The Wisdom of Stan Lee



While many of us know Stan Lee through his work with Marvel as its editor-in-chief and (co-) creator of some truly epic characters, he’s likely most widely known for his contribution to the very construction of a hero.  He placed the humanity of a hero first and foremost and then placed it at odds with said hero’s alter-ego. Drama easily ensued thereafter (such as with the collision Peter Parker’s teen angst with the amazing aspects of his Spider-Man persona). Said template is still largely followed by many in his footsteps since, be they Joss Whedon with Buffy the Vampire Slayer or nearly every modern comic book tv show in recent memory. Yup, Greg Berlanti, a talented guy in his own right–who brought DC comics (mostly) successfully to the small screen owes some of his success to the trailblazer that was Stan Lee.

Yet, a lot of people overlook what made Stan the Man.

It wasn’t just his affability, his everyman attitude, or his passion and compassion for publishing and his audience. It was his reliability. His wisdom mistaken for common sense. His ability to distill ideas down to such a form and function that it seemed natural and obvious. He truly loved comics and his job to such a degree that he actively promoted the industry whenever and wherever he could and became a celebrity in his own right simply through the acts of promotion. His sincerity always shone through. His use of nickel words when some folks might instead use five dollar ones. Again, humanity was key.

Most of all, I remember his mantra which sticks with me to this day when I think of Stan the Man (besides his side-burns in the Seventies and his Burt Reynold’s sense of style) and it is summed up in a few words:

Every comic book is somebody’s first comic.

Remember what I said about obvious? Sure. That’s simple enough to wrap your head around, like every beer is somebody’s first beer, and so on, but let’s break down what Stan meant. Essentially, he’s telling us that should someone pick up issue 44 or 155, they should not fear a barrier to entry. They should be easily introduced to the series. There should be a recap. There should be something that immediately draws the audience in and let’s them empathize with the protagonist. Often, it’s an in-between scene where the hero swiftly recounts the details of whatever is/was happening to them in the events leading up to this moment and connects the dots somewhat.  A kind of prologue. Some shows do this as well (with varying degrees of success). This is simply a modern interpretation of the chorus found in Greek drama that served to contextualize events going on (and were subsequently replaced by special effects. voiceover, and what not). If actors stood swaying on stage, a collective off to one side might say, “We find husband and wife arguing aboard the deck of the ship about the storms on the horizon as the winds swell.” When you hear the term set the stage, it finds its roots back in this stuff. Whether through a classical education or gut instinct, Stan Lee wanted to make stuff as approachable as he could and that’s why I always preferred Marvel over DC (with some small exceptions here and there). You could feel the humanity and jump in wherever. DC comics always felt a bit more detached and had a sense of self-importance to them reminiscent of a newly pressed shirt versus Marvel’s more crumpled look.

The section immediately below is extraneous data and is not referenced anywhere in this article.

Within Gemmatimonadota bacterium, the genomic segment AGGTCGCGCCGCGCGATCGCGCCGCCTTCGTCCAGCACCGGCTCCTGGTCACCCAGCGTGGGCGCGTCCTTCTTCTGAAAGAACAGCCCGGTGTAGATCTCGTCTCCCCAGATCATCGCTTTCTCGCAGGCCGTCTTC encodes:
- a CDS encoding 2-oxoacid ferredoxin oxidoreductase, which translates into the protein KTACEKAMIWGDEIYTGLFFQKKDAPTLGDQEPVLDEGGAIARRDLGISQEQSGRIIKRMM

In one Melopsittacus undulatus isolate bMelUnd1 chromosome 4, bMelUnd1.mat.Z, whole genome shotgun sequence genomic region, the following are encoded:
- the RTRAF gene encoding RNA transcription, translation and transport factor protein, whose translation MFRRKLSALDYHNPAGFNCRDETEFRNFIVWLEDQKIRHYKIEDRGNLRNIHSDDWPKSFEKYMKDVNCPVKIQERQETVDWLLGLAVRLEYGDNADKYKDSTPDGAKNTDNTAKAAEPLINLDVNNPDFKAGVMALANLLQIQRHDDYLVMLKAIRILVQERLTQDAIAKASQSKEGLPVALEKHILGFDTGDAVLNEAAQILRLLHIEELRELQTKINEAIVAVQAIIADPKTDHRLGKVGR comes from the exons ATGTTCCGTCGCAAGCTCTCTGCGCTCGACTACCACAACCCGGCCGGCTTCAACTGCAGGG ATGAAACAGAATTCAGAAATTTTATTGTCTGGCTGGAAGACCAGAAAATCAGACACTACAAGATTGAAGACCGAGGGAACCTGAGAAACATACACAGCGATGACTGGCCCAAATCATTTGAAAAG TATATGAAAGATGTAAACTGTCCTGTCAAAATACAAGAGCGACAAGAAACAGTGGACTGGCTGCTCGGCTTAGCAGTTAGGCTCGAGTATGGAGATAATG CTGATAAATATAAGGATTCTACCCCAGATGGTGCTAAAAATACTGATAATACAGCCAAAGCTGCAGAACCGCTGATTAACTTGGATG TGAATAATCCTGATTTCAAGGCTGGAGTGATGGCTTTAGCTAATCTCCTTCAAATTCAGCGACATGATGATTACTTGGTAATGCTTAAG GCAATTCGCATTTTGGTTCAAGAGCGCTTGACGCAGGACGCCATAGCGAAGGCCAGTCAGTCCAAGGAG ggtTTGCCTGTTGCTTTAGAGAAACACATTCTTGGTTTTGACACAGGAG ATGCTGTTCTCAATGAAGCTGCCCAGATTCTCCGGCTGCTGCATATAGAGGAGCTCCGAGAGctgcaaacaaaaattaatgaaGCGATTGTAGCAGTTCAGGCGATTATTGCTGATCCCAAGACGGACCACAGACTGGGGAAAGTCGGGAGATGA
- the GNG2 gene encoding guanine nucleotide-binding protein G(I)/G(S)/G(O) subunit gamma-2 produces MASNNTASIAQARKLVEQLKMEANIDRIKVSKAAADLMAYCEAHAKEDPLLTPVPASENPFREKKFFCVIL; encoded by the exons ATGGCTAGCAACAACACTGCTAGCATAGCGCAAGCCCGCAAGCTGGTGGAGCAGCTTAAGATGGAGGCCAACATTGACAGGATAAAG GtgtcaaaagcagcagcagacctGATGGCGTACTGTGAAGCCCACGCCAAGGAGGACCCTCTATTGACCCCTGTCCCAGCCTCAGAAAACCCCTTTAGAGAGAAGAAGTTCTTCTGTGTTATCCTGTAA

In my own writing, my own works, I strive to make them personal, human, relatable, and accessible. That’s why I contextualize them a touch with prologue and/or an introduction (generally both). When I first was considering doing them, one of my (close) friends was dead set against them. He found them irrelevant and self-indulgent. I concurred that they could be. Anything, I suppose, can overstay its welcome and I told him I found some prologues, to indeed, be of little use. I could, however, skip over that section, should I so desire, and revisit it again at any time. If they’re not there, you can’t. Your choice is gone. The best prologues are of the proper length and form: concise, clear, and contextual. The introduction, on the other hand, I find of great importance. It lets me set the stage. It lets me present the work with its design goals: tone, timbre, and intent and provide consent. Consent? I hear you ask. Being a long time gamer, I know there are people who are literalists — the word is law — and some who use the rules as guidelines. Who is right? Who is wrong? Both can be seen to make sense. My consent typically consists of permission (in essence, a conceit quite nearly a rule) where interpretation is acceptable within set-forth parameters and those accepted (if not agreed) to by all participants with the maxim of fun (generally) superseding all.

Certainly, fun is subjective given a particular topic and its tropes. What constitutes fun for fans of Lovecraftian fare likely is far afield from those who walk the steamladen streets of ScatterPoint or those agents who regularly face down doom.

Until next time, I bid you, dear reader, adieu.

 

 

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